Don’t have a fire after 5
When 5 p.m. arrives, Nevada City’s full-time firefighters at the Providence Mine Road station lock the doors and head home.
Volunteers might show up to work throughout the night, but they might not. They have that option.
Now the department wants to assure ’round-the-clock coverage by hiring one more full-timers.
Four other districts want more paid help, another wants upgraded equipment, and their requests are on the Nov. 5 ballot.
Besides Nevada City, the Nevada County Consolidated, 49er, Ophir Hill, Higgins Area and Rough and Ready fire districts are seeking voter-approved funding.
For most, their arguments come from the same template: Volunteerism is down, populations are growing, and funding levels aren’t keeping pace.
A seventh district, Penn Valley’s, is asking voters for permission to spend the money it already collects. Voters there passed a similar four-year measure in 1998, which expired last summer.
In Nevada City, Chief Greg Wasley said the devastating Elks Building fire last spring might have been worse and spread to surrounding buildings if volunteers weren’t on duty that night.
It’s perhaps Wasley’s biggest argument for Measure K, which seeks to raise the annual residential tax from $12 to $36.
“We need the paid staff because we don’t have the volunteers,” he said.
At least a couple of business owners say the measure would place an unfair burden on commercial properties. It calls for an annual increase of $100 to $500, depending on a business’ square footage.
Allan Rogers, owner of Rogers Picture Framing on Spring Street, doesn’t mind the proposed residential hike. But, he said, “They always seem to think because you have a commercial building they can asses you more, in my opinion.”
He also dismisses the Elks fire as an example of needing 24-hour fire protection because several fire agencies eventually showed up. “No matter what, it’s going to get that response,” he said.
Nevada City has 17 volunteer firefighters, down from 27 in 1999, and volunteers are working less, according to department figures. Twenty-six percent of shifts are getting covered this year, down from 60 percent in 2000. This coincides with an increase in emergency calls, from 360 in 1999 to 563 in 2001. Through September, the department had 377 calls this year.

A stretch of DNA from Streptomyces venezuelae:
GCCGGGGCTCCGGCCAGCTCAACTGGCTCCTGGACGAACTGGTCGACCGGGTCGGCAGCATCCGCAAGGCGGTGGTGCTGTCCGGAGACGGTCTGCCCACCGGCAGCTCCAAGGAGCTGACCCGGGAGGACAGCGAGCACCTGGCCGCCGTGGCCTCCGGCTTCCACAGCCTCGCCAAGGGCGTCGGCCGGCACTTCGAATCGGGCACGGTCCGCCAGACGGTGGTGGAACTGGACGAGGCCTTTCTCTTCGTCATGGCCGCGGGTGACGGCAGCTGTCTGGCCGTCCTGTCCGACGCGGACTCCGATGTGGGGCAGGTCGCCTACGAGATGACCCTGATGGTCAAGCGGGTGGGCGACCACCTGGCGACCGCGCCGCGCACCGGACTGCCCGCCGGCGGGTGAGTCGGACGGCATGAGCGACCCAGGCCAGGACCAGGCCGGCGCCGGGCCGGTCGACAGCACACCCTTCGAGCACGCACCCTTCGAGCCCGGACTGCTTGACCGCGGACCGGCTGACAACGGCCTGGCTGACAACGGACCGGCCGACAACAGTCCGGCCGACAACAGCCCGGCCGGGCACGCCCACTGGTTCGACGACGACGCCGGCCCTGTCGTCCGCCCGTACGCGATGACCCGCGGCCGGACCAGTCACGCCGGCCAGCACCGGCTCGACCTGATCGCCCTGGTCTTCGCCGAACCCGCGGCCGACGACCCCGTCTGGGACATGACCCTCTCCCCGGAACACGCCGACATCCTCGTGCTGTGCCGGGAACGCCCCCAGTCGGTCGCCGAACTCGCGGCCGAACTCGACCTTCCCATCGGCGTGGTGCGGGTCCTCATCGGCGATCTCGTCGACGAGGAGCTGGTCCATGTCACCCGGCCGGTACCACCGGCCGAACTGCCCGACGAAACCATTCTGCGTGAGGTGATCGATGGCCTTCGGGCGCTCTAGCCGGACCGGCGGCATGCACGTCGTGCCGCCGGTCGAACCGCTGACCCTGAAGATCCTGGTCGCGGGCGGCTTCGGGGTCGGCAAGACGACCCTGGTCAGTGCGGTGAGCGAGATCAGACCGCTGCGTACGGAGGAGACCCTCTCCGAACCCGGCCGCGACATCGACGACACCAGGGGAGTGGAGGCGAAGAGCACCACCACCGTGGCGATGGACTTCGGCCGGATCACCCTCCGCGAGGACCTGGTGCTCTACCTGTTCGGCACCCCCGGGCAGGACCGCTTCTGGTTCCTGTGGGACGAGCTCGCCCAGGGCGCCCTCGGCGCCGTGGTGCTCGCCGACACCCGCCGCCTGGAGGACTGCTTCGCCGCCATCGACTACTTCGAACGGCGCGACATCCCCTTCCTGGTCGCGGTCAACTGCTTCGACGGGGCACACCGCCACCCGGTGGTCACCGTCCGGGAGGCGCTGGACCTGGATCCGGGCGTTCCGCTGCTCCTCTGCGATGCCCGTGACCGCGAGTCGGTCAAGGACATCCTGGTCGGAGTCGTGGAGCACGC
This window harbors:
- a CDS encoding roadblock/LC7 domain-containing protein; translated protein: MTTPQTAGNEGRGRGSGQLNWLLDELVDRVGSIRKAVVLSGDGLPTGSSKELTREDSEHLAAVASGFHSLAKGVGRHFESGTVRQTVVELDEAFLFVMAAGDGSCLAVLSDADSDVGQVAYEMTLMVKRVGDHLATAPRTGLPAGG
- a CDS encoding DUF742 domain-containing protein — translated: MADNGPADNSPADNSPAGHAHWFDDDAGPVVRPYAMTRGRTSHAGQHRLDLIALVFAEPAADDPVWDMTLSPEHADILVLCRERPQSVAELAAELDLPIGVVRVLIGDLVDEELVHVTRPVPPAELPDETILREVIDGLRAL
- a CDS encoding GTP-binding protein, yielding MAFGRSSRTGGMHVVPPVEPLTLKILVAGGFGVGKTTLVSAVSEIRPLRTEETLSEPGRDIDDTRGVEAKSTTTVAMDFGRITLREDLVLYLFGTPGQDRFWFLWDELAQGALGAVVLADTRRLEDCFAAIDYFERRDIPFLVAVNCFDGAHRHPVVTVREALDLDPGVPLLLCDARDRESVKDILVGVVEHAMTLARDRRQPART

Wasley and other fire chiefs see similar reasons for the decline in volunteers. More people work out of town, making them unavailable for daytime emergencies. Two-income families are the norm, and they’re simply busier.
“The volunteers, even though they’re the vital part and backbone of the fire department, their reliability and numbers are dwindling,” said Higgins Area Chief Frank Rowe, whose district, like Nevada City’s, seeks to triple the annual residential tax.
Higgins’ voters passed the current tax in 1980. The annual call volume has gone from less than 100 to more than 600 since then as the population has grown. The district wants 24/7 staffing at two of its three stations, which are on Dog Bar and McCourtney roads; its main station, on Combie Road, already has such staffing.
It generally takes four firefighters to cover a station all day, all week. The Nevada City area’s 49er Fire Protection District has at least one firefighter at night. If there’s a fire call, the single firefighter must wait for a volunteer to arrive before driving the engine to an emergency.
The district’s Measure F seeks funding for two-person staffing year-round.
“Fire doubles itself every minute, and people die within six minutes, so how dire is it? It could be extremely dire,” 49er Battalion Chief David Ray said.
The district also wants year-round, 10 hour-a-day staffing at its Quaker Hill Cross Road station.
Officials say the districts aren’t trying to capitalize on the increased popularity of firefighters since the Sept. 11 attacks.
“The heroes were in New York,” said Nevada County Consolidated Fire District Chief Tim Fike, whose district is also asking for more funds. “This is a timing issue that is basically beyond our control, and it had nothing to do with the events in New York. We have to get this passed or the public is going to suffer big time.”
Many districts were formed in the 1950s, and all have seen growth at the same time, Fike said. Before he became Nevada County Consolidated’s chief, fierce debate preceded an assessment passed in 1997. The measure included a 10-year sunset clause, and Fike said Measure G’s passage is needed to improve service and long-range planning. If it’s rejected, he said, nine layoffs and two station closures loom.
Ophir Hill firefighters want passage of Measure J to hire two full-time firefighters, allowing 24/7 staffing.
Rough and Ready’s all-volunteer district is seeking no full-time help and says its 16 volunteers are enough. But the district wants Measure I passed to replace worn equipment in upcoming years.
“We pretty much have everything that is mandated,” Capt. Monty Wright said. But “as things wear out, we’re mandated to replace it.”
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